According to one study, 23% of people claimed to have been victims of workplace violence or harassment at some point in their working lives. On top of that, 321,000 people die annually from occupational accidents, along with over 300 million non-fatal occupational accidents every year.
In the United States alone, there were 392 workplace homicides during undertaking their work last year. The scale and nature of workplace safety issues are very real, posing a significant problem that can and must be addressed. With professional support, organizations can work to reduce these worrying statistics.
The growing challenge of criminal behavior
Another growing challenge that businesses face is the rising tide of criminal behavior. Many countries are expanding or constructing new prisons to house their growing criminal populations. Beyond impacting prison services, this surge in criminal activity has direct implications for workplace safety, including staff attacks and theft.
Consequently, the demand for security solutions, such as guard tours, is on the rise. According to Spindler: “A 2022 report says that in 2021, at least 24 countries announced plans for, or started construction of, new prison facilities – in total, creating at least 437,000 more spaces worldwide.”
Understanding the root causes
One of the most significant global megatrends is the drive for operational efficiency. Organizations optimizing their processes, resources, and workflows to achieve maximum output while minimizing waste and costs.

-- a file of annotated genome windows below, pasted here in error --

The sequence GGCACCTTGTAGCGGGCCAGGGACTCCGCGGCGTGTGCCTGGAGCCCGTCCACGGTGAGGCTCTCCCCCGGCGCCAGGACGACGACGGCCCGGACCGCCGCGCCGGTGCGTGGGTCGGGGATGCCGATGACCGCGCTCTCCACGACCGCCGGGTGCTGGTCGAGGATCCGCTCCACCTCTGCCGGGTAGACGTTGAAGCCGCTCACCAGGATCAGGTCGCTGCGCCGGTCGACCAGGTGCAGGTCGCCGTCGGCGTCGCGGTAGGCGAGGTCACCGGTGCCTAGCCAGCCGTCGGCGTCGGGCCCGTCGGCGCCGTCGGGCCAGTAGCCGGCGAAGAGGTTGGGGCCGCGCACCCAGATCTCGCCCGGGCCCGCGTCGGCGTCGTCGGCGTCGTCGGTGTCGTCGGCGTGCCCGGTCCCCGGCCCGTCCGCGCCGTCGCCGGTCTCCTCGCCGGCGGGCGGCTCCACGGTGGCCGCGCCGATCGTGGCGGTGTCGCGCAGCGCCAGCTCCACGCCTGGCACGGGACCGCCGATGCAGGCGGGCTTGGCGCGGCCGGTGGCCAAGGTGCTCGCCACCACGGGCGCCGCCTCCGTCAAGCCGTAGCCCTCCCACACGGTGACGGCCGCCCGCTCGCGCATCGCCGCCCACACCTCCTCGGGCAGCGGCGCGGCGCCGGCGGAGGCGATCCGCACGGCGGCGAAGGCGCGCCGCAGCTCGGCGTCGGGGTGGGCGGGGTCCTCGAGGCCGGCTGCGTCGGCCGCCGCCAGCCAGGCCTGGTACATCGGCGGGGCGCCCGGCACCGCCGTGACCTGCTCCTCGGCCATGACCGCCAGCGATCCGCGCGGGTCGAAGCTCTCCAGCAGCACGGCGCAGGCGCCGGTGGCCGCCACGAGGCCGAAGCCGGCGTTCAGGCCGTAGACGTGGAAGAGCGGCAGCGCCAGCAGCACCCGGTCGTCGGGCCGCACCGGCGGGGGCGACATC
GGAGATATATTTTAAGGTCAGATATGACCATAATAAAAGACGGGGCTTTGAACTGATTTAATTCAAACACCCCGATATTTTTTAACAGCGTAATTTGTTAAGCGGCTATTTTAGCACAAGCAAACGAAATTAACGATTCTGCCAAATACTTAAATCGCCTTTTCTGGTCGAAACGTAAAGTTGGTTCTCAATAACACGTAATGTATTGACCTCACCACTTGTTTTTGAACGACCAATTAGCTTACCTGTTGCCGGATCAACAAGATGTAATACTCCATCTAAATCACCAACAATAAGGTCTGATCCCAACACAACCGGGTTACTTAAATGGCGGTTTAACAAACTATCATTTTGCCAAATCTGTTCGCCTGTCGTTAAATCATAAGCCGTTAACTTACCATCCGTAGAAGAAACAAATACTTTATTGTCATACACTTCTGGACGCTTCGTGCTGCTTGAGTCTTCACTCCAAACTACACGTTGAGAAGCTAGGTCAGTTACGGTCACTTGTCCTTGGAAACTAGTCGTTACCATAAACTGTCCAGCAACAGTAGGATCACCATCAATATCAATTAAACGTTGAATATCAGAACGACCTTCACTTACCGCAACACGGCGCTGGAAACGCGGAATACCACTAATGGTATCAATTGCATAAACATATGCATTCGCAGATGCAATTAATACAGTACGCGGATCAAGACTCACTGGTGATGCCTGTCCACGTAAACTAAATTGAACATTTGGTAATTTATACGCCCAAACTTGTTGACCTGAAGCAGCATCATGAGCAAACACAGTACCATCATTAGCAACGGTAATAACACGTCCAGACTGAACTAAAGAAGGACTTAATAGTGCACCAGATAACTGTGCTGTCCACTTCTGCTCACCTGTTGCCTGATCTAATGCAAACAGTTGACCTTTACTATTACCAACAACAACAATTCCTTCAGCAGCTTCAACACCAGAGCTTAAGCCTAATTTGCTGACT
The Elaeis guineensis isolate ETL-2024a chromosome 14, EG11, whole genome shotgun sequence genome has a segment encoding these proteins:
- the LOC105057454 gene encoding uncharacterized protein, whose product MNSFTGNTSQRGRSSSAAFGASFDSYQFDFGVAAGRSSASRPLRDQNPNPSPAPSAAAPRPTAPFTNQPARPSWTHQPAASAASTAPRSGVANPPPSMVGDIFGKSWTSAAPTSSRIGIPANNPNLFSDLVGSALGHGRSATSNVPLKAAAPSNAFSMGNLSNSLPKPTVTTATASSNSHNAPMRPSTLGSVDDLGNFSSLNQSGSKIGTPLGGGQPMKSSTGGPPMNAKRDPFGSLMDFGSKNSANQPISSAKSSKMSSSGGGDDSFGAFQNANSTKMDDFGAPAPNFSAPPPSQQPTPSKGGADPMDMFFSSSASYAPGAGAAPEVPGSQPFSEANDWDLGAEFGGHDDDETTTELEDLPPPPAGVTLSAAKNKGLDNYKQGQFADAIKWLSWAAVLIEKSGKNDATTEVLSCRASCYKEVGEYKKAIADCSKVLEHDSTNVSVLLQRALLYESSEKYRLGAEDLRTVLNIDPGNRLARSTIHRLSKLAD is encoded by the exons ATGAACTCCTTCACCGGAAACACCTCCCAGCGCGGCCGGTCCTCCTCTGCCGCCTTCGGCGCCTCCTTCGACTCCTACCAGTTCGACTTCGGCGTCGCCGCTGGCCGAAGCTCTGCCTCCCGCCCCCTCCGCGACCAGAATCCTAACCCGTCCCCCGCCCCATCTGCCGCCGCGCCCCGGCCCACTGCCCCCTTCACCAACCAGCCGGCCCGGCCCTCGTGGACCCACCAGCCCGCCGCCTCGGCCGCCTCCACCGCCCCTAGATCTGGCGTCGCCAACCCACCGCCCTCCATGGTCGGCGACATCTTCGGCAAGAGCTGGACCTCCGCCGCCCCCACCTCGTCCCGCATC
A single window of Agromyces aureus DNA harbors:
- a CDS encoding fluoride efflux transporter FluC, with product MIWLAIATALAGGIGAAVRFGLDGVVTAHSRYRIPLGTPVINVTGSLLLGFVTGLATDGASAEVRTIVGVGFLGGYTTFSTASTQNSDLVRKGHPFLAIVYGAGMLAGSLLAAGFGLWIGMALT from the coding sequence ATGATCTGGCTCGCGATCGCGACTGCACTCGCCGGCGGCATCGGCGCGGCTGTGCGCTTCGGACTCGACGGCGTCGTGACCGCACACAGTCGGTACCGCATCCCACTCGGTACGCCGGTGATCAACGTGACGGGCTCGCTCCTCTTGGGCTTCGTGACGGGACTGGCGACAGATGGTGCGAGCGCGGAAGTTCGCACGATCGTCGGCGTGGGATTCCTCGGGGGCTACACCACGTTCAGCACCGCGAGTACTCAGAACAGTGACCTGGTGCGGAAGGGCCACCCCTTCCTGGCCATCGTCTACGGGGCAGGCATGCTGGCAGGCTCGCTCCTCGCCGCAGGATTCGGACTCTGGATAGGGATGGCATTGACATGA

You might ask: what has this to do with workplace safety? Actually, the answer is everything. A common method of reducing costs is reducing the budget, which inevitably leads to downsizing the workforce.
Spindler said: “And what does that lead to? More lone workers. Instead of a team of two or three people to perform tasks, organizations are often relying on a single individual. This is inherently risky.”
Addressing workplace safety challenges
Businesses just don’t have the budgets; they have to prioritize what they can actually implement at any given time with the limited resources available. This often means managing existing systems while incorporating new and improved technology.
This is where Ascom excels, offering flexible workplace solutions that are not proprietary. Technology that makes the most of the existing infrastructure and can operate in a shared architecture environment. This allows for multiple use cases that support various processes, addressing cost and efficiency challenges.
Leading by example: Ascom’s commitment to workplace safety
Ascom has over 50 years of expertise in workplace safety, efficiency, and operational performance. This long history is the foundation of our strength as an organization. Spindler, who has been at Ascom for more than thirty years, said: “Experience has taught us the three things that matter most to our customers: to use existing functionality and infrastructure, provide user-friendly technology and choose end-to-end solutions.”
“When embracing new technology, we don’t rush into it just for the sake of it. Instead, we take the time to understand whether it will truly make a difference and provide a tangible benefit to our customers.”
This approach has allowed Ascom to support a number of clients on their digital transformation journey. Some of the mobile devices are now in their fifth generation. Regardless of the device, whether it's a pager, a desk phone, a Wi-Fi phone, or a smart device, they all incorporate workplace safety features. Workplace safety functionality is deeply embedded in Ascom's DNA.